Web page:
Human rights group suing state over ‘discriminating’ prostitution law
A New York-based human rights group believes Louisiana should be a state in which all prostitutes are treated equal.
The Associated Press reports that the nonprofit Center for Constitutional Rights has filed a federal lawsuit challenging the state’s “crimes against nature by solicitation” law, which requires all persons convicted twice of receiving money for oral or anal sex to register as a sex offender.
According to attorney Andrea Ritchie, co-counsel for the anonymous plaintiffs in the lawsuit, the 200-year-old state law is creating hardships for gays, transsexuals and poor and minority women who make a living selling their bodies.
Ritchie points out that 97 percent of women who are registered sex offenders in the state have been convicted of “crimes against nature:"
One woman convicted of the crime cannot take her daughter to day care now because of the sex offender designation that restricts the amount of contact she can have with minors.
Laura Maggi writes in The Times-Picayune that the state Legislature last session altered the penalties for crimes against nature by solicitation, lessening a first-time conviction to misdemeanor status — the same as a first-time prostitution conviction:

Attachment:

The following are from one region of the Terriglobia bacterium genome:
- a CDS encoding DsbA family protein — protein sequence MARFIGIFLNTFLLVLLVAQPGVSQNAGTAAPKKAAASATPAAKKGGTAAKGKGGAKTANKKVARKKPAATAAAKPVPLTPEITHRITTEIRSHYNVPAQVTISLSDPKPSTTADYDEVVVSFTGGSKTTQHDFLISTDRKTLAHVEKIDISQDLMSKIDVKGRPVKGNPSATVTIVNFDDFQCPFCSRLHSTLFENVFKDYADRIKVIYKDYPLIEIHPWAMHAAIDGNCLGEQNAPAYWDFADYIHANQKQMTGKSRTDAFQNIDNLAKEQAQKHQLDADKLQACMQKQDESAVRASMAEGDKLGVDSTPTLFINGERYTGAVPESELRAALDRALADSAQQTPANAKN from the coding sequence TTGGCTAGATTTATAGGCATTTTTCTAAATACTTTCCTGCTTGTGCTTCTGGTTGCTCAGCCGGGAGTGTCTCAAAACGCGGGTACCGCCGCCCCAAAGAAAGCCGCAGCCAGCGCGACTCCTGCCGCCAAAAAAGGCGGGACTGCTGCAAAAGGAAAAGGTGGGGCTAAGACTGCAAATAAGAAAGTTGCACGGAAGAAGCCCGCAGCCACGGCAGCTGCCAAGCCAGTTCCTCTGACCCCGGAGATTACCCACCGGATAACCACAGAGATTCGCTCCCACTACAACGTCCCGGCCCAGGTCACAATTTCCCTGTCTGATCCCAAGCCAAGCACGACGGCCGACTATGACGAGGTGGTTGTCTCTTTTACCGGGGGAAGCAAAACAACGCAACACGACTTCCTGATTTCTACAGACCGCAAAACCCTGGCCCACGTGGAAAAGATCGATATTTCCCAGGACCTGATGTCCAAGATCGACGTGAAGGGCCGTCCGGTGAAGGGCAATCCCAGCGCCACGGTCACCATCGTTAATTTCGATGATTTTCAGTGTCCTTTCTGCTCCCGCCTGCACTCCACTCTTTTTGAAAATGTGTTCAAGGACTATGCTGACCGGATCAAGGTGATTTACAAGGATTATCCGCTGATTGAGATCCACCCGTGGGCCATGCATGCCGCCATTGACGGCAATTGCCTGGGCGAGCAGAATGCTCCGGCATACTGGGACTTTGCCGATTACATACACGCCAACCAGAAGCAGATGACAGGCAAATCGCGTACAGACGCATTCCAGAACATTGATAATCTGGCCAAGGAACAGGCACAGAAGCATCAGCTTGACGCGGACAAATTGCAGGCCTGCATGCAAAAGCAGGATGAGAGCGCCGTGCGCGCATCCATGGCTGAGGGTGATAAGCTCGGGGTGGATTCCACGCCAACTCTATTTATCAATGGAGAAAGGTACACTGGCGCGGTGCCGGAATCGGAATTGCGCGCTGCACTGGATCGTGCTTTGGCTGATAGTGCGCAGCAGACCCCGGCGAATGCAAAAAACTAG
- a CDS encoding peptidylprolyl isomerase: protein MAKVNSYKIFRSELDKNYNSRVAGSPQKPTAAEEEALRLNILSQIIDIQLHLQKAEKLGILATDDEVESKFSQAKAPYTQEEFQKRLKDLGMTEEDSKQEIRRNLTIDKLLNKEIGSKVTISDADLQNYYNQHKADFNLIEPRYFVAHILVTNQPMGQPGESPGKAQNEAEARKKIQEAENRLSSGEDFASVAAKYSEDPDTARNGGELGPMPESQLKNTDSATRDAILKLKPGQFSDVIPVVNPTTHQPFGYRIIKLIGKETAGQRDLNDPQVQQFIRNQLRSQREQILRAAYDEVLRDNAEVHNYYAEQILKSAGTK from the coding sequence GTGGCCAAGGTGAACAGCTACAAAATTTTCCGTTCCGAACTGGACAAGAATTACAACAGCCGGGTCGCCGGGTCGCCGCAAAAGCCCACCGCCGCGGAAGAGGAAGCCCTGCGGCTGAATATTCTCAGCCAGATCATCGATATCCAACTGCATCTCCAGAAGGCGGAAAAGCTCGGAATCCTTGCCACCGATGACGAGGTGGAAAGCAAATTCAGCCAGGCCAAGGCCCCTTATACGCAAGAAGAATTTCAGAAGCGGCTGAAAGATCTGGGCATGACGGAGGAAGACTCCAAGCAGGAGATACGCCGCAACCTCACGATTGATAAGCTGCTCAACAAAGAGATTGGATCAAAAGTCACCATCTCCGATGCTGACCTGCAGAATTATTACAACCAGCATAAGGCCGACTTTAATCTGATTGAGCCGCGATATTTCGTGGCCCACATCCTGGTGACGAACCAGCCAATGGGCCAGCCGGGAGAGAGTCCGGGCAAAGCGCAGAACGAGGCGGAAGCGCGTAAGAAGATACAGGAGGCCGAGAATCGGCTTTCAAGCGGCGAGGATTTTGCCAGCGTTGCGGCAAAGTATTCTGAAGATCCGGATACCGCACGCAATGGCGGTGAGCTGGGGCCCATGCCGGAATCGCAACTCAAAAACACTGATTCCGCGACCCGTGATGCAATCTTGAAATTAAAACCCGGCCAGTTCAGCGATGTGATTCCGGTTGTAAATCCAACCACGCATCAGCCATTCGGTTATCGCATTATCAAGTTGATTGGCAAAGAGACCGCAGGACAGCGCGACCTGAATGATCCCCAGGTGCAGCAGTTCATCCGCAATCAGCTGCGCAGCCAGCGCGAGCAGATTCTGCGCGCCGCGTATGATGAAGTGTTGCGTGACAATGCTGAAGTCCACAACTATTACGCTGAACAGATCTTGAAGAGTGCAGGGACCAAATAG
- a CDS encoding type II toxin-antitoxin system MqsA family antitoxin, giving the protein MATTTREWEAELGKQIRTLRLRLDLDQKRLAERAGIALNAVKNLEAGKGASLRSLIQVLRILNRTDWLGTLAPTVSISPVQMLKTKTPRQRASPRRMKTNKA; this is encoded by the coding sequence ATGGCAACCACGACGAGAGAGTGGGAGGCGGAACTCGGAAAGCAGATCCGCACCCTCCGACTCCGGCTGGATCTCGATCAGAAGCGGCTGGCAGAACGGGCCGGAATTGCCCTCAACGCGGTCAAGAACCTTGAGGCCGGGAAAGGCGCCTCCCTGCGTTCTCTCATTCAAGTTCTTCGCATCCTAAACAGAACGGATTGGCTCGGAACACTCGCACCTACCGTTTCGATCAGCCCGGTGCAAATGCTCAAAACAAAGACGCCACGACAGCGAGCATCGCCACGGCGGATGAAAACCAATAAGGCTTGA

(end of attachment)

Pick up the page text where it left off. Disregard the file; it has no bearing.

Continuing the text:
Louisiana is the only state that has separate laws depending on what kind of sex acts a prostitute engages in, according to the lawsuit. Prostitution can cover any kind of sex for money. But people accused of offering oral or anal sex for money can be charged with “crime against nature by solicitation.”
The lawsuit ... describes the difficulty the plaintiffs have experienced obtaining work and finding housing because they are registered sex offenders. In Louisiana, the driver’s license of a registered sex offender is inscribed with those words in bright orange letters. Registered sex offenders appear in a state database and must notify neighbors of their legal status.
The state Attorney General’s Office declined to comment on the case because it has not yet received the lawsuit, according to AP.
Read more on the lawsuit and the “crimes against nature by solicitation” statute here.
MAY 21 Gambit columnist Clancy DuBos writes about the Mother's Day shooting, and how the stages of shock and blame and healing mirror those traveled by the same city following Hurricane Katrina. The city will recover, just as it did following the storm, by reaching out to help the people injured most seriously by the event, DuBos writes. It's how we heal, he says.
MAY 21 Here's a post on the Advocate (but buried on a subpage, not on the front) that reports something Louisiana Voice reported some time ago: a top DOE official lives in Los Angeles and "commutes" to Baton Rouge. The positioning of the story caused a stir on Facebook Monday, with several posters asking if the Advocate was covering someone's hiney. Sentell's stories on DOE are notoriously soft, and this one is no different: don't expect any hard questions in here.